• Face validity involves getting an expert to look at the study and confirm that it does measure what it claims to measure
  • Predictive validity refers to whether the findings will predict future performance. e.g. GCSEs predict A- Levels. However, only applicable if they correctly predict.
  • Construct validity assess whether a study really measures the 'construct' it's supposed to be measuring, e.g. do IQ tests really measure intelligence? They don't measure social ability, so do not have construct validity.
  • Concurrent validity involves comparing a new method or test with an already well established one. A strong positive correlation suggests they're measuring similar characteristics.
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Improving validity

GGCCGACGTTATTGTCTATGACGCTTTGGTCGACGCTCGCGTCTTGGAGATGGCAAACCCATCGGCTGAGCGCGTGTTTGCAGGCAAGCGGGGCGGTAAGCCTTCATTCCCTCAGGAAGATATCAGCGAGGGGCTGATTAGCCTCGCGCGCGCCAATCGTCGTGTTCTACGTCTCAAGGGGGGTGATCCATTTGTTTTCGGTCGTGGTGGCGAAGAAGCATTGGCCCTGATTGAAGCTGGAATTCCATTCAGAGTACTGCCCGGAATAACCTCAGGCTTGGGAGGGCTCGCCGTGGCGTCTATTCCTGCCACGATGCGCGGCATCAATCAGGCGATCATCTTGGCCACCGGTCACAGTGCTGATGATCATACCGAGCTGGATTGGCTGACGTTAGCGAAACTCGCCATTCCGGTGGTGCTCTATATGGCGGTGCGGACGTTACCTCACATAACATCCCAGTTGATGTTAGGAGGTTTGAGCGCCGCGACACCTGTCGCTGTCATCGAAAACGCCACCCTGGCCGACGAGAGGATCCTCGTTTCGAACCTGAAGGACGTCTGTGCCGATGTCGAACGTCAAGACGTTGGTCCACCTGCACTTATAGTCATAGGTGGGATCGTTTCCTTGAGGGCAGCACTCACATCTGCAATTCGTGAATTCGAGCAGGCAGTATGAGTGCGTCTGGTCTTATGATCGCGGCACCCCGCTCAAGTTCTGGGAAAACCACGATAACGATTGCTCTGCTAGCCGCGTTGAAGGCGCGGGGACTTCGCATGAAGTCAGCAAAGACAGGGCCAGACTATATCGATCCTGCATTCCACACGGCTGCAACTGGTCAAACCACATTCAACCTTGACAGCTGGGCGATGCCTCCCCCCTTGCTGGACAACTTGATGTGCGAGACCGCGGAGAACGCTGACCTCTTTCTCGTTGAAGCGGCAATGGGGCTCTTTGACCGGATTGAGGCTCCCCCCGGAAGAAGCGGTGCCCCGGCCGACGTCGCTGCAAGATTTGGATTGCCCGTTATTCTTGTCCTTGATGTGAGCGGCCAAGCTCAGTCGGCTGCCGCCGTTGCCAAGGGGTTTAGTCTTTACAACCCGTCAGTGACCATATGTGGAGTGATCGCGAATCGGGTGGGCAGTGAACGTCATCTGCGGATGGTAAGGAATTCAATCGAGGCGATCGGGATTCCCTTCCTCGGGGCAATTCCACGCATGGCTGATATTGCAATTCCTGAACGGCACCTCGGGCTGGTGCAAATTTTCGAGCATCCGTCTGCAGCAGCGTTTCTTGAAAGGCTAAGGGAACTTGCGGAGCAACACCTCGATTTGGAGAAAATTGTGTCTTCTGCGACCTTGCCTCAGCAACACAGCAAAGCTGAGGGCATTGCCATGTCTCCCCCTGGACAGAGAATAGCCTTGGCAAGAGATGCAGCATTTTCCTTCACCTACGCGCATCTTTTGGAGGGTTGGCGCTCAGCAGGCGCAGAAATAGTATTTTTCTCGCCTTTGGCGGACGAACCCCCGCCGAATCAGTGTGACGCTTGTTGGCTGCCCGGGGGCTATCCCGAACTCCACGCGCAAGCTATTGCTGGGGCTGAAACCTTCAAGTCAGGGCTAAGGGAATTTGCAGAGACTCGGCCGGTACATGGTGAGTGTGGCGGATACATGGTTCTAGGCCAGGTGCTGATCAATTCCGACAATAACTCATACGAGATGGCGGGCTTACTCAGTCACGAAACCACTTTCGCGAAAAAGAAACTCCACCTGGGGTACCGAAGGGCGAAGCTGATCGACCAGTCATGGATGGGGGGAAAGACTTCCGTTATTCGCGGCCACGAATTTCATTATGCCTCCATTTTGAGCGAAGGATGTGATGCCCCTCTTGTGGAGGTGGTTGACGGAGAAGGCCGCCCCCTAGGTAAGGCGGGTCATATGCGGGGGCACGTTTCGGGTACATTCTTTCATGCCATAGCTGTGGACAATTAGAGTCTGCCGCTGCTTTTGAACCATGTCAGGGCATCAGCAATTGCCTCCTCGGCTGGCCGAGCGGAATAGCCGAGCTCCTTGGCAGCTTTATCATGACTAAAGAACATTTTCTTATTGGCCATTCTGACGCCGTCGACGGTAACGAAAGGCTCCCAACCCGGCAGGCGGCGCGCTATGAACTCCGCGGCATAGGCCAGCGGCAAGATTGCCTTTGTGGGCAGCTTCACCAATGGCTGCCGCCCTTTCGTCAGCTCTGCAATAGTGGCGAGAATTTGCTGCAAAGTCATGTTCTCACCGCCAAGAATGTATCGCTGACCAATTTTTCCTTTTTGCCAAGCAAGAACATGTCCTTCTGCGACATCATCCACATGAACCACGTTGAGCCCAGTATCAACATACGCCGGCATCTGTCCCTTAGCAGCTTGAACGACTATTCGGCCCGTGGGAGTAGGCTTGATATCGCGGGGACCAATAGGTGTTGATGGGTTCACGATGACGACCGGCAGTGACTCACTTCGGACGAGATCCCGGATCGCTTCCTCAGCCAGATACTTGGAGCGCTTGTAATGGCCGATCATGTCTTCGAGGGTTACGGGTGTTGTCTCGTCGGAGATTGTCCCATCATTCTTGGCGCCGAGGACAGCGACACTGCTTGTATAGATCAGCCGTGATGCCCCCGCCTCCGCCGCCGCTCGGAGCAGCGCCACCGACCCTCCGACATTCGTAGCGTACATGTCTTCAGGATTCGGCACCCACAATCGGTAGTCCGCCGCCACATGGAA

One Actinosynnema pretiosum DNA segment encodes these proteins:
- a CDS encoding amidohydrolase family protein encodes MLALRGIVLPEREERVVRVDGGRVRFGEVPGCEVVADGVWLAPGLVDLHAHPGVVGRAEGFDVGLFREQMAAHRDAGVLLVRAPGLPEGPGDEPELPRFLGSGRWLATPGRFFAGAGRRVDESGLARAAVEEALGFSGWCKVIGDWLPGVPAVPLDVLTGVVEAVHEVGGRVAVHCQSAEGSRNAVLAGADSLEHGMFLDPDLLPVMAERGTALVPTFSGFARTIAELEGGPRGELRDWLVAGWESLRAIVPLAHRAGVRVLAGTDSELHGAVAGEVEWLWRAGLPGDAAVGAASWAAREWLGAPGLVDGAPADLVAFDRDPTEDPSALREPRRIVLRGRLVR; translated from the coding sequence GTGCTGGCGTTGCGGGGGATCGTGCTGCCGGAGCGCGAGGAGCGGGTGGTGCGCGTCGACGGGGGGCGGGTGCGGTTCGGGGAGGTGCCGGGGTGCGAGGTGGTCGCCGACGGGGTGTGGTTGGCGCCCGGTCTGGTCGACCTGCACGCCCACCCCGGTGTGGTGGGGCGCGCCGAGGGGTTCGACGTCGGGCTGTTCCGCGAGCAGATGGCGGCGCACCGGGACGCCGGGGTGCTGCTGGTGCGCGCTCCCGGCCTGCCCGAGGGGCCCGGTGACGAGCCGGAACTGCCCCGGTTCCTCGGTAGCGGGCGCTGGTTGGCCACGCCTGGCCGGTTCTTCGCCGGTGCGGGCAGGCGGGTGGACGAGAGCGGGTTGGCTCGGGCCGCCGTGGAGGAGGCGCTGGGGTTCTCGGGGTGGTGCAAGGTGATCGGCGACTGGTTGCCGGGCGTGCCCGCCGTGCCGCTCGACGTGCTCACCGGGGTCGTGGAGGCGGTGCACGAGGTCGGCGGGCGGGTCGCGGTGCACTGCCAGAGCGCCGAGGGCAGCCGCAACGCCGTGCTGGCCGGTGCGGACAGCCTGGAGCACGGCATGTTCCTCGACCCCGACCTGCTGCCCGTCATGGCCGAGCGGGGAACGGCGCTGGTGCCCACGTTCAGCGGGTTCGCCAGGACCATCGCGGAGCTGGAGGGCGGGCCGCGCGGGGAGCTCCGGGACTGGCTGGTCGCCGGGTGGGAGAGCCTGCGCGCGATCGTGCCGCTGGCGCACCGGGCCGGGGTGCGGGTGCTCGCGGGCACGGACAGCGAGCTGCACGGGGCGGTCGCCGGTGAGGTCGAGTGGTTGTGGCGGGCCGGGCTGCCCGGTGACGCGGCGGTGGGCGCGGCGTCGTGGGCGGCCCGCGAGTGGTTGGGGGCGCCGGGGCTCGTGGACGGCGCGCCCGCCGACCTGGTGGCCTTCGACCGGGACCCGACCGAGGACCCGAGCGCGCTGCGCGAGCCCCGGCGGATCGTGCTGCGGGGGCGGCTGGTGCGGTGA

• Internal validity - only in experiements
    • use scales or measurements that had already been assessed as having validity
    • ensure studies are carefully controlled - all variables except the IV need to be kept constant
    • use single-blind technique 
    • use double-blind technique
  • External validity
    • use everyday tasks to improve ecological validity
    • use a representative sample to improve population validity
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Application of scientific method

Science is generally seen to be a trustworthy body of knowledge and the method of obtaining that knowledge

Features of a science

    • Objectivity - scientists aim to be objective and conduct research free from opinion or bias
    • Replicability - the ability to check and verify scientific information. It should be possible to replicate scientific investigations so that other researchers can check any conclusions made. If similar results are obtained when studies are repeated, there is confidence in research findings. If not, this implys flaws/lack of control in the method used and they cannot therefore be used in theory construction.